Those bonds would be repaid through the application of 75 percent of the tax rebates granted to the project. The rebates would not kick until until vertical construction begins, an incentive for the developers to quickly make use of the vacant land. If there are any shortfalls in the debt repayment, the CDD can impose fees and charges on property owners in The District to make up the shortfall.

The company will also need to close on the purchase of the JEA-owned land by July 18. In the past, JEA has granted an extension on the deadline for Elements to buy the property at a cost of $18.5 million, but there is no indication that would happen again.

Elements hopes to begin horizontal construction between 2019 and 2021. The developers do not anticipate vertical construction, some of which will occur simultaneously with horizontal construction, to begin before late 2020 or 2021.

Earlier this year, Elements brought on the development company behind the nation’s first solar-powered town, Kitson & Partners, to execute The District development plan."
« Last Edit: September 28, 2018, 01:34:55 PM by jaxnyc79 »

thelakelander

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Re: The District wants $26 million in public incentives
« Reply #192 on: September 28, 2018, 01:38:30 PM »
In the meantime, the Marriott in Brooklyn that was recently approved by the DDRB has already submitted their plans to the St. Johns River Water Management District.
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KenFSU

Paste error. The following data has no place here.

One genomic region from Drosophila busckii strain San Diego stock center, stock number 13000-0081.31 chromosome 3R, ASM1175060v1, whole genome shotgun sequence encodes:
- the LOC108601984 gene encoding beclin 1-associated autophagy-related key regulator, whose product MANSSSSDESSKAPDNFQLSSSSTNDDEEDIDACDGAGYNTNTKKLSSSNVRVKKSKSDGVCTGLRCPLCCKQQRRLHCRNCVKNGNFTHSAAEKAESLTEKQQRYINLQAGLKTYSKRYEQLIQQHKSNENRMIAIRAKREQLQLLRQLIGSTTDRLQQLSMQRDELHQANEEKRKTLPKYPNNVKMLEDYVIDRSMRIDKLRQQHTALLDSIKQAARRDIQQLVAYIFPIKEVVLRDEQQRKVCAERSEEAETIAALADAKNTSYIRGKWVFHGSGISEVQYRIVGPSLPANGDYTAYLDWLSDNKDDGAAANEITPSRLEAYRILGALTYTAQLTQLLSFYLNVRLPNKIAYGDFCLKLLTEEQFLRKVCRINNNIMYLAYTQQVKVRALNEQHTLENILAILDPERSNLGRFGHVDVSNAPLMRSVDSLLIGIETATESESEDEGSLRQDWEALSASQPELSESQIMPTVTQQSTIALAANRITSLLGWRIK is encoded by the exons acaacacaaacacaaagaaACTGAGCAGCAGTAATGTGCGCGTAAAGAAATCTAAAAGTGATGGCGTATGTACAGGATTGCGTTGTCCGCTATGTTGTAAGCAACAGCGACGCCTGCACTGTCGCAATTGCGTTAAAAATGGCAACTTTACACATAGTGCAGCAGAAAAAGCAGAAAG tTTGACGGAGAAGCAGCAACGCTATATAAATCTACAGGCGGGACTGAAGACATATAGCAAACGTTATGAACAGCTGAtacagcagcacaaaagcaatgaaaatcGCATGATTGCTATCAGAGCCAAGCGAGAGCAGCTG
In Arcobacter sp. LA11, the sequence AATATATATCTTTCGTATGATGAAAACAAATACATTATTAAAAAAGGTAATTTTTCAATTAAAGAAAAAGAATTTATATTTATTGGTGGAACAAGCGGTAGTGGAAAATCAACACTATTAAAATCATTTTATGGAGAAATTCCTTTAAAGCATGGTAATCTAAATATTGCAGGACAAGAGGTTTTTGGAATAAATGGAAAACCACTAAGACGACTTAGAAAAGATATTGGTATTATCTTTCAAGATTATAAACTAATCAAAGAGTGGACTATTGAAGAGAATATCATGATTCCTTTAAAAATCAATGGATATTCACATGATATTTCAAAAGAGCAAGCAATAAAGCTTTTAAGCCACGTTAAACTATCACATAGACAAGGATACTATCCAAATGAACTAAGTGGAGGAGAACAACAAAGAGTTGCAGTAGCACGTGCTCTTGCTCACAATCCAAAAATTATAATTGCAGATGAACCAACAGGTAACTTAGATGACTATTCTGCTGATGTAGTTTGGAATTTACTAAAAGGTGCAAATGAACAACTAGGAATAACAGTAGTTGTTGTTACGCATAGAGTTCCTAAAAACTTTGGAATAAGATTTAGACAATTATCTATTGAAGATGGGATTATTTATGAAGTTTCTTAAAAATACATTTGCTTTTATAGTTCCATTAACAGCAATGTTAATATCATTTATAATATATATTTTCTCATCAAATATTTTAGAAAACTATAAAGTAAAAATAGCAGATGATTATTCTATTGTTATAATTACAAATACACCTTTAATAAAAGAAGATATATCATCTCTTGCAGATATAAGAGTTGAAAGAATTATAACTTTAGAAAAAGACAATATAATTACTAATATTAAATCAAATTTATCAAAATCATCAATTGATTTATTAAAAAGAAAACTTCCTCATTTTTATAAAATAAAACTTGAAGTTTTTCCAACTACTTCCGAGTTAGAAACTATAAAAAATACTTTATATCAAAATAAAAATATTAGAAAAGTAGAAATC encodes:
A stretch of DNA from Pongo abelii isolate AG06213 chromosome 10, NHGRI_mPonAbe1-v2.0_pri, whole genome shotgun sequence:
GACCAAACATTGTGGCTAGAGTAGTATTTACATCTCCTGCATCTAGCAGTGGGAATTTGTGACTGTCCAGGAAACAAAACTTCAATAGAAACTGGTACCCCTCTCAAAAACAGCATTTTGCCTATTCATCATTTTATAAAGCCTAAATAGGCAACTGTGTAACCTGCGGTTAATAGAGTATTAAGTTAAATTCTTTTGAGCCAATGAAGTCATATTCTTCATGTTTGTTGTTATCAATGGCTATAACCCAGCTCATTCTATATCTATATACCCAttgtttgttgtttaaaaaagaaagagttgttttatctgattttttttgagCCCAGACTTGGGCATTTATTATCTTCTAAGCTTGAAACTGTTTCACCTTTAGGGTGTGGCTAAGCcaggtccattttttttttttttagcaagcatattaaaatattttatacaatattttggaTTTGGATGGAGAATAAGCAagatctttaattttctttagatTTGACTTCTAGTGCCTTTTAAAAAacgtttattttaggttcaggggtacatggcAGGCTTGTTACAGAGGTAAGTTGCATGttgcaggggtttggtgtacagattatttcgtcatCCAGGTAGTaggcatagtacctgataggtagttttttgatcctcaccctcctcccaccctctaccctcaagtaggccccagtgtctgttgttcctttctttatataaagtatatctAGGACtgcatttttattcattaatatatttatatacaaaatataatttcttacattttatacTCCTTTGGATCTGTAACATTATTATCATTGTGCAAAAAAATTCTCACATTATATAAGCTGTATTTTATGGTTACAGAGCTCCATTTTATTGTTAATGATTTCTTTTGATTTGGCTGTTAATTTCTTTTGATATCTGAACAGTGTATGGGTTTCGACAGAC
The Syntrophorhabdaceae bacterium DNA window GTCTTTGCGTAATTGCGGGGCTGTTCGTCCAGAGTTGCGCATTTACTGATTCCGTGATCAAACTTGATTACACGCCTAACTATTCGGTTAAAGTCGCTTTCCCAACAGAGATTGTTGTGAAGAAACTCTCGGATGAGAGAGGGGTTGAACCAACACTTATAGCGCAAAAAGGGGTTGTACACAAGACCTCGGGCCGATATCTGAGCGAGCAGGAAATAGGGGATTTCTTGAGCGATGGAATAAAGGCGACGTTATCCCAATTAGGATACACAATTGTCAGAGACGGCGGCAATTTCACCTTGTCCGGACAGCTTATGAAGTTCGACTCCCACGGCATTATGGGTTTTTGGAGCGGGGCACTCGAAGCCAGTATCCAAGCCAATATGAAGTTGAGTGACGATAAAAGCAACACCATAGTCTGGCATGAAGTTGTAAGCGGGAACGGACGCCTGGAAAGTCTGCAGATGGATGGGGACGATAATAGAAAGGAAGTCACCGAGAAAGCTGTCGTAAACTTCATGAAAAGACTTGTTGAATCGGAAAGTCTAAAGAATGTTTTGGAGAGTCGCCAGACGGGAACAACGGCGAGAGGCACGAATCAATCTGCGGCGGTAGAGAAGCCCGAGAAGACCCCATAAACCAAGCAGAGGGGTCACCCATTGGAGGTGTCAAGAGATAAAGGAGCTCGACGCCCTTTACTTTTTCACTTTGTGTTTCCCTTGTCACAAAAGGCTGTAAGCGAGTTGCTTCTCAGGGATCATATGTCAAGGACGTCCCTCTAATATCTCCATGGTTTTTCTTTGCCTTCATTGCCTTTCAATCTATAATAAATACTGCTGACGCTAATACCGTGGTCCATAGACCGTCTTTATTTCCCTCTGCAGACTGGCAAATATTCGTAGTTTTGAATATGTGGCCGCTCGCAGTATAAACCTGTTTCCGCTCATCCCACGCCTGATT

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Re: The District wants $26 million in public incentives
« Reply #193 on: September 28, 2018, 02:42:13 PM »
Anything ever going to happen with this "District"? Or have we all been fooled by the fancy artist renderings and newspaper articles again?

Or, are the developers simply following the plan that they very publicly put out in July that involves filing the necessary paperwork to establish a CDD, issuing bonds to fund horizontal construction, and then phasing in vertical construction once horizontal infrastructure is in place? Just because you don't see a bulldozer out there right now doesn't mean that nothing is happening.

Captain Zissou

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Re: The District wants $26 million in public incentives
« Reply #194 on: September 28, 2018, 03:02:54 PM »
I can see the property from my office and there has been work going on every day for the last few weeks.  Likely testing and what not.